Siemens Had ‘Tough’ Year as Orders Fell 20 % in 4th Quarter 09

Discussion in 'Stocks' started by ASusilovic, Sep 29, 2009.

  1. Sept. 29 (Bloomberg) -- Siemens AG had a “tough” fiscal year as orders for its factory equipment and lighting products declined, forcing Europe’s biggest engineer to deepen job cuts and book charges, Chief Financial Officer Joe Kaeser said.

    Order bookings in the fiscal fourth quarter that ends tomorrow will fall about 20 percent from a year earlier, and the Munich-based company is adjusting capacity to adapt, Kaeser told analysts and investors at a meeting in London today.

    “The night is always darkest before dawn,” Kaeser said in a Web-cast presentation. The company held a “tight” grip on costs in 2009 and will continue to do so next year, he said.

    Siemens, which makes light bulbs, medical scanners and drives that automate factory production, has cut its global workforce to 408,000 this year from more than 420,000 employees as clients in the energy, healthcare and manufacturing industries cut spending. Siemens cut 5,000 jobs alone at its Osram lighting unit, Kaeser said today, and the company will book some charges for all reductions in its latest quarter.

    Next year, Siemens will benefit from a “decent” order backlog, Kaeser said. While units including Osram and industrial automation have “seen the bottom,” the divisions won’t recover anytime soon, the finance chief said. Clients such as utilities tend to delay orders to get better deals, Kaeser said.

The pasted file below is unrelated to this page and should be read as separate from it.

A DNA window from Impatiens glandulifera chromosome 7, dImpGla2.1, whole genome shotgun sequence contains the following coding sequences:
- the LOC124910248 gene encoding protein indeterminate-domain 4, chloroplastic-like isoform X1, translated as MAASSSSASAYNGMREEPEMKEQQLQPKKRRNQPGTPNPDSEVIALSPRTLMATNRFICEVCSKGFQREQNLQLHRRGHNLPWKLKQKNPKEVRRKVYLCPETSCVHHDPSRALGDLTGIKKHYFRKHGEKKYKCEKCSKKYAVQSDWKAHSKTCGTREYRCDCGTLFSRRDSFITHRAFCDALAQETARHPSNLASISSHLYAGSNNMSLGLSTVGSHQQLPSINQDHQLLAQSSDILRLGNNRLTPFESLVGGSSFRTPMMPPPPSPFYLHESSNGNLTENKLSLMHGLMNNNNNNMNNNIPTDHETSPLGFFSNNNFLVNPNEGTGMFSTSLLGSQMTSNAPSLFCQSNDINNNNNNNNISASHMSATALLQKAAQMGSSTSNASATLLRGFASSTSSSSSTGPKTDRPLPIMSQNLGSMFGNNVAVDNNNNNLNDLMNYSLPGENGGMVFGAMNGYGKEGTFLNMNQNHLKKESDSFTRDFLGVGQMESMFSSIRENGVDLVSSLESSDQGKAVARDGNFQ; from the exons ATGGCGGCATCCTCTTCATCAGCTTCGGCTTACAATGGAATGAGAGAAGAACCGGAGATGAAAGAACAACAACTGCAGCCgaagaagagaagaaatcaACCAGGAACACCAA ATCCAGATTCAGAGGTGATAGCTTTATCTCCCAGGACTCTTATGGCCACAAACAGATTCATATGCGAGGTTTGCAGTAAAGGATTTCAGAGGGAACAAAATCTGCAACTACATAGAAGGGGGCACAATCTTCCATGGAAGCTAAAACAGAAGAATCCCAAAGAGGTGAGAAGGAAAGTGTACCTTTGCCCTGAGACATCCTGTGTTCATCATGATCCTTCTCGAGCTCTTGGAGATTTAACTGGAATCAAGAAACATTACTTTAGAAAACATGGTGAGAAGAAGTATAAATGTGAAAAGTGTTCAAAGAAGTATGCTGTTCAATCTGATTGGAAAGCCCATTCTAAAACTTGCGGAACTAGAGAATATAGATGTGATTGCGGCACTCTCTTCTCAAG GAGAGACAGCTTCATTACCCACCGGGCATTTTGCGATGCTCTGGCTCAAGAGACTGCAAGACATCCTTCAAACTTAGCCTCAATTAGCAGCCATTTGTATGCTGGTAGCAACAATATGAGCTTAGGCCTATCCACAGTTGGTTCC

Siemens fell as much as 2.02 euros, or 3 percent, to 63.94 euros in Frankfurt trading after Kaeser’s comments. The stock is almost unchanged in the last year, valuing Siemens at about 58.7 billion euros ($85.6 billion.)

    Coincedentely released after the German elections...:cool:
  2. Looks like GE will get the similar result soon...
  3. Siemens HQ is in Munich. "Close" to CSU :cool:
  4. If you spend $20 for an LED light bulb, the electrical utilities will go out of business because of power demand reductions. :cool:
  5. The problem with that company is it is a German company to begin with. I bet the Unions and the 10 layers of management are like a python around profitability.

    Plus all those Kraut taxes etc..

    GE has 323K employees and
    SI has 408K employees